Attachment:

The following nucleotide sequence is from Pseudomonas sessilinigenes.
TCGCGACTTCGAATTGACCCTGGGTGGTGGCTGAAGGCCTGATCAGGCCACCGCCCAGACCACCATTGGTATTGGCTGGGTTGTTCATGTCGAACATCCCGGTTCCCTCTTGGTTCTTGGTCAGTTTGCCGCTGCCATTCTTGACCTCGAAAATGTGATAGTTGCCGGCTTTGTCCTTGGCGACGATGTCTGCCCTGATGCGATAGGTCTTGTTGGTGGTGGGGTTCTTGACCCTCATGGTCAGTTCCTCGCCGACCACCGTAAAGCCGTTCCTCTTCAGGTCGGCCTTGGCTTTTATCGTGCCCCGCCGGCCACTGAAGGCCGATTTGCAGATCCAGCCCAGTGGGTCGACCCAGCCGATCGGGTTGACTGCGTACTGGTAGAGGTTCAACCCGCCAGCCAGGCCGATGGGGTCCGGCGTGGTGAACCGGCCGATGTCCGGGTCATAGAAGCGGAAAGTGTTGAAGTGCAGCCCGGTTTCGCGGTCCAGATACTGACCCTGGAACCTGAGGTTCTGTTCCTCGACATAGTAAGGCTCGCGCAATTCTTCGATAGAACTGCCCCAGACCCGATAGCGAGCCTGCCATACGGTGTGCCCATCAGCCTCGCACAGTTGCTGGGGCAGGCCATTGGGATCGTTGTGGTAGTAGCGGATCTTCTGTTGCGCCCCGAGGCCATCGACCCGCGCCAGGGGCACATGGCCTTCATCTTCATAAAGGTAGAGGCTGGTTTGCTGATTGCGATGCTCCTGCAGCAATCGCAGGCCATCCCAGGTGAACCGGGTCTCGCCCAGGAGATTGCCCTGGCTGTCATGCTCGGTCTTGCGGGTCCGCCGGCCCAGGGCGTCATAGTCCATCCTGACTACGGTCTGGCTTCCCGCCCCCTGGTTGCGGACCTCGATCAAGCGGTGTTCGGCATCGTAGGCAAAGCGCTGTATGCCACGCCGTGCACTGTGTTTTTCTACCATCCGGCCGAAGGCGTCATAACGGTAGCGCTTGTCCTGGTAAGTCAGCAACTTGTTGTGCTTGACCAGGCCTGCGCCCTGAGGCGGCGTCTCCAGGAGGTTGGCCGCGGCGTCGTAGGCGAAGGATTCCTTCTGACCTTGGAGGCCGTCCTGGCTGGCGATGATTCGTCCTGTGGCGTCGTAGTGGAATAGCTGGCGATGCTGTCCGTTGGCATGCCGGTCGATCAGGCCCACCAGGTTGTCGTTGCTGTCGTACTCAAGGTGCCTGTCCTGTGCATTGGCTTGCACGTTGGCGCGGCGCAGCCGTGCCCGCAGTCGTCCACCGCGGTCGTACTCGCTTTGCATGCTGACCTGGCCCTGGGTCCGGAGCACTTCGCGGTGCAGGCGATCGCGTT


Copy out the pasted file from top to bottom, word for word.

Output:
The following nucleotide sequence is from Pseudomonas sessilinigenes.
TCGCGACTTCGAATTGACCCTGGGTGGTGGCTGAAGGCCTGATCAGGCCACCGCCCAGACCACCATTGGTATTGGCTGGGTTGTTCATGTCGAACATCCCGGTTCCCTCTTGGTTCTTGGTCAGTTTGCCGCTGCCATTCTTGACCTCGAAAATGTGATAGTTGCCGGCTTTGTCCTTGGCGACGATGTCTGCCCTGATGCGATAGGTCTTGTTGGTGGTGGGGTTCTTGACCCTCATGGTCAGTTCCTCGCCGACCACCGTAAAGCCGTTCCTCTTCAGGTCGGCCTTGGCTTTTATCGTGCCCCGCCGGCCACTGAAGGCCGATTTGCAGATCCAGCCCAGTGGGTCGACCCAGCCGATCGGGTTGACTGCGTACTGGTAGAGGTTCAACCCGCCAGCCAGGCCGATGGGGTCCGGCGTGGTGAACCGGCCGATGTCCGGGTCATAGAAGCGGAAAGTGTTGAAGTGCAGCCCGGTTTCGCGGTCCAGATACTGACCCTGGAACCTGAGGTTCTGTTCCTCGACATAGTAAGGCTCGCGCAATTCTTCGATAGAACTGCCCCAGACCCGATAGCGAGCCTGCCATACGGTGTGCCCATCAGCCTCGCACAGTTGCTGGGGCAGGCCATTGGGATCGTTGTGGTAGTAGCGGATCTTCTGTTGCGCCCCGAGGCCATCGACCCGCGCCAGGGGCACATGGCCTTCATCTTCATAAAGGTAGAGGCTGGTTTGCTGATTGCGATGCTCCTGCAGCAATCGCAGGCCATCCCAGGTGAACCGGGTCTCGCCCAGGAGATTGCCCTGGCTGTCATGCTCGGTCTTGCGGGTCCGCCGGCCCAGGGCGTCATAGTCCATCCTGACTACGGTCTGGCTTCCCGCCCCCTGGTTGCGGACCTCGATCAAGCGGTGTTCGGCATCGTAGGCAAAGCGCTGTATGCCACGCCGTGCACTGTGTTTTTCTACCATCCGGCCGAAGGCGTCATAACGGTAGCGCTTGTCCTGGTAAGTCAGCAACTTGTTGTGCTTGACCAGGCCTGCGCCCTGAGGCGGCGTCTCCAGGAGGTTGGCCGCGGCGTCGTAGGCGAAGGATTCCTTCTGACCTTGGAGGCCGTCCTGGCTGGCGATGATTCGTCCTGTGGCGTCGTAGTGGAATAGCTGGCGATGCTGTCCGTTGGCATGCCGGTCGATCAGGCCCACCAGGTTGTCGTTGCTGTCGTACTCAAGGTGCCTGTCCTGTGCATTGGCTTGCACGTTGGCGCGGCGCAGCCGTGCCCGCAGTCGTCCACCGCGGTCGTACTCGCTTTGCATGCTGACCTGGCCCTGGGTCCGGAGCACTTCGCGGTGCAGGCGATCGCGTT